I went to an allergist eight months after going gluten-free against the advice of my Gastro. I learned I was highly allergic to pecans, even though I'd never had a problem with them before. They're an ingredient in a gluten-free SF DF bar I'd been snacking on. The other thing I was highly allergic to is turkey, which I've never cared for, but occasionally ate when it was on sale.

I turned up 2's and 3's on some things (egg yolk, tomato, clams, wheat and barley.) I just avoid repeating the first 3 items in that list in my diet or going overboard on them. For instance, I'll have eggs for breakfast, but eat just the white. I still make things with a beaten egg though (like gluten-free pancakes or refried rice, etc), just wait a few days before eating anything with egg yolk in it again. I don't make tomato sauce anymore, but can deal with tomato sauce or paste as an ingredient in a dish every few days.

I break out in hives but I know my triggers, so I refused the hive panel on the initial visit. We talked about environmental allergies and he told me I probably have mold and dust allergies. He offered that panel as well, and I declined.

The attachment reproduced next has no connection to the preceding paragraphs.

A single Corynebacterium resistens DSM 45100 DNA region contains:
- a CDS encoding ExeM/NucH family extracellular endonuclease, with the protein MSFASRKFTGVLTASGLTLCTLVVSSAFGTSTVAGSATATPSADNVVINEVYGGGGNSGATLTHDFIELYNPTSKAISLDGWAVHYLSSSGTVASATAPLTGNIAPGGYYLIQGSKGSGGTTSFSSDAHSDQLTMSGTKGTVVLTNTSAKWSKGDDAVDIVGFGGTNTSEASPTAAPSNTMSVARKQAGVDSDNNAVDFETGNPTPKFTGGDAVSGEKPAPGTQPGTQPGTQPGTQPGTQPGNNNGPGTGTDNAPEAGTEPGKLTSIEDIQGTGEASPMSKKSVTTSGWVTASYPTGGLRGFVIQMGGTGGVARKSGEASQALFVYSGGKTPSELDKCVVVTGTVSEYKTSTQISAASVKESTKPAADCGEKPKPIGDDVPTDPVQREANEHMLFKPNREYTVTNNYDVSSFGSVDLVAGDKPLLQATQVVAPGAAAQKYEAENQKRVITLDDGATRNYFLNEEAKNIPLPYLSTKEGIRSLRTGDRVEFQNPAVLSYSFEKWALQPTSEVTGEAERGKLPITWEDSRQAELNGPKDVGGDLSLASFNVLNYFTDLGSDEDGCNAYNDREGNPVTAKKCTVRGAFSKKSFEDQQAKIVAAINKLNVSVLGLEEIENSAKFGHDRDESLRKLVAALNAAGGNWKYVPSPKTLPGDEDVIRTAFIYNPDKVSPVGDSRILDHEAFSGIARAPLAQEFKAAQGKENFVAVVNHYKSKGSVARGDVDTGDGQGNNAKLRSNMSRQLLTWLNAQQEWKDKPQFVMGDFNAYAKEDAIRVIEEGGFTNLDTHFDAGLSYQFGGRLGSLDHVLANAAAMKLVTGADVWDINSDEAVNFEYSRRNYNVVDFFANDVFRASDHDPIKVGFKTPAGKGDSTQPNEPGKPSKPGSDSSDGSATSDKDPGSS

So I definitely recommend going to an allergist. You can be selective about the panels ordered, but it's important to discuss this on your initial visit.

I was pretty impressed with how much better I felt after eliminating my other culprits from my diet combined with minimizing the mild allergins. And just so you know, the nurse that does your tests might tell you what popped up on the day of your test if you ask her. (Vs. waiting two weeks for the doctor to tell you. )

If you haven't been tested for celiac disease yet, I think an allergist would order that the day you see them, especially if you ask them to.

Good luck to you! :)

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Well, going to the alergist was a waste of time! The did the food pricks right there in the office...hardly nothing! She said, alittle on pork, walnuts and crab...well whoopie doo....I dont eat walnuts or crab...and pork well, very little but never had a problem with it...